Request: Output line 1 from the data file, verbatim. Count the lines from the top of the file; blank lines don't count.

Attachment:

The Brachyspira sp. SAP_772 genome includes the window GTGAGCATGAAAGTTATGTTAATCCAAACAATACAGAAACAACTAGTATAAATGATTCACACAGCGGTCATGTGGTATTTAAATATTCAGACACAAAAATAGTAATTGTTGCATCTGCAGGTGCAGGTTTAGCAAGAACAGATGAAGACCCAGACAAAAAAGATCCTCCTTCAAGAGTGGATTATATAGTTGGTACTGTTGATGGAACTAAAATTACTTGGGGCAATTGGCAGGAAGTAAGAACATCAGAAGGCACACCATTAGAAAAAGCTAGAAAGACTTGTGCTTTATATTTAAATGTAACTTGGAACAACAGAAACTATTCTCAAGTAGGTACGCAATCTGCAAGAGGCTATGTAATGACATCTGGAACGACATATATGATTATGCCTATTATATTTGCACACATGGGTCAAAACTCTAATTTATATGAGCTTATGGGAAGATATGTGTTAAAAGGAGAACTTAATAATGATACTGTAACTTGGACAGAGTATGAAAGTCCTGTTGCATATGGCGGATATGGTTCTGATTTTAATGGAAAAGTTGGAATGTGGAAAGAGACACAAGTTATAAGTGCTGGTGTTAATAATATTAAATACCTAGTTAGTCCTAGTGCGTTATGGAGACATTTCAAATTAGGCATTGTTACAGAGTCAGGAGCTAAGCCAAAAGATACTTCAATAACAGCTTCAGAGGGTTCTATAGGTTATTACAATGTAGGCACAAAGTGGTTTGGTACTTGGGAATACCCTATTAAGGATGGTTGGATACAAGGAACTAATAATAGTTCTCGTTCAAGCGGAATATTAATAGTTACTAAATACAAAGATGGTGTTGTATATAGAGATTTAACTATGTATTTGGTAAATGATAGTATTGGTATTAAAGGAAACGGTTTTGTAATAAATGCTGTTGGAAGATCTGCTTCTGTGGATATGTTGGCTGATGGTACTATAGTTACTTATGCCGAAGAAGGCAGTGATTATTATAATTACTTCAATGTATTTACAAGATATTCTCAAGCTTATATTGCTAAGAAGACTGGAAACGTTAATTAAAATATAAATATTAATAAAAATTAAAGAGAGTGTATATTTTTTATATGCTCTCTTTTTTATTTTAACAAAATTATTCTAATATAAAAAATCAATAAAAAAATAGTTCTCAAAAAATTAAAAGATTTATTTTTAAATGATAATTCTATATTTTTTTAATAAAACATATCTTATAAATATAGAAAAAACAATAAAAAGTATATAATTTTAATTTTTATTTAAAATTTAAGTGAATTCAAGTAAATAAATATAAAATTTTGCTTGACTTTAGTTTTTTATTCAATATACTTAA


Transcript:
The Brachyspira sp. SAP_772 genome includes the window GTGAGCATGAAAGTTATGTTAATCCAAACAATACAGAAACAACTAGTATAAATGATTCACACAGCGGTCATGTGGTATTTAAATATTCAGACACAAAAATAGTAATTGTTGCATCTGCAGGTGCAGGTTTAGCAAGAACAGATGAAGACCCAGACAAAAAAGATCCTCCTTCAAGAGTGGATTATATAGTTGGTACTGTTGATGGAACTAAAATTACTTGGGGCAATTGGCAGGAAGTAAGAACATCAGAAGGCACACCATTAGAAAAAGCTAGAAAGACTTGTGCTTTATATTTAAATGTAACTTGGAACAACAGAAACTATTCTCAAGTAGGTACGCAATCTGCAAGAGGCTATGTAATGACATCTGGAACGACATATATGATTATGCCTATTATATTTGCACACATGGGTCAAAACTCTAATTTATATGAGCTTATGGGAAGATATGTGTTAAAAGGAGAACTTAATAATGATACTGTAACTTGGACAGAGTATGAAAGTCCTGTTGCATATGGCGGATATGGTTCTGATTTTAATGGAAAAGTTGGAATGTGGAAAGAGACACAAGTTATAAGTGCTGGTGTTAATAATATTAAATACCTAGTTAGTCCTAGTGCGTTATGGAGACATTTCAAATTAGGCATTGTTACAGAGTCAGGAGCTAAGCCAAAAGATACTTCAATAACAGCTTCAGAGGGTTCTATAGGTTATTACAATGTAGGCACAAAGTGGTTTGGTACTTGGGAATACCCTATTAAGGATGGTTGGATACAAGGAACTAATAATAGTTCTCGTTCAAGCGGAATATTAATAGTTACTAAATACAAAGATGGTGTTGTATATAGAGATTTAACTATGTATTTGGTAAATGATAGTATTGGTATTAAAGGAAACGGTTTTGTAATAAATGCTGTTGGAAGATCTGCTTCTGTGGATATGTTGGCTGATGGTACTATAGTTACTTATGCCGAAGAAGGCAGTGATTATTATAATTACTTCAATGTATTTACAAGATATTCTCAAGCTTATATTGCTAAGAAGACTGGAAACGTTAATTAAAATATAAATATTAATAAAAATTAAAGAGAGTGTATATTTTTTATATGCTCTCTTTTTTATTTTAACAAAATTATTCTAATATAAAAAATCAATAAAAAAATAGTTCTCAAAAAATTAAAAGATTTATTTTTAAATGATAATTCTATATTTTTTTAATAAAACATATCTTATAAATATAGAAAAAACAATAAAAAGTATATAATTTTAATTTTTATTTAAAATTTAAGTGAATTCAAGTAAATAAATATAAAATTTTGCTTGACTTTAGTTTTTTATTCAATATACTTAA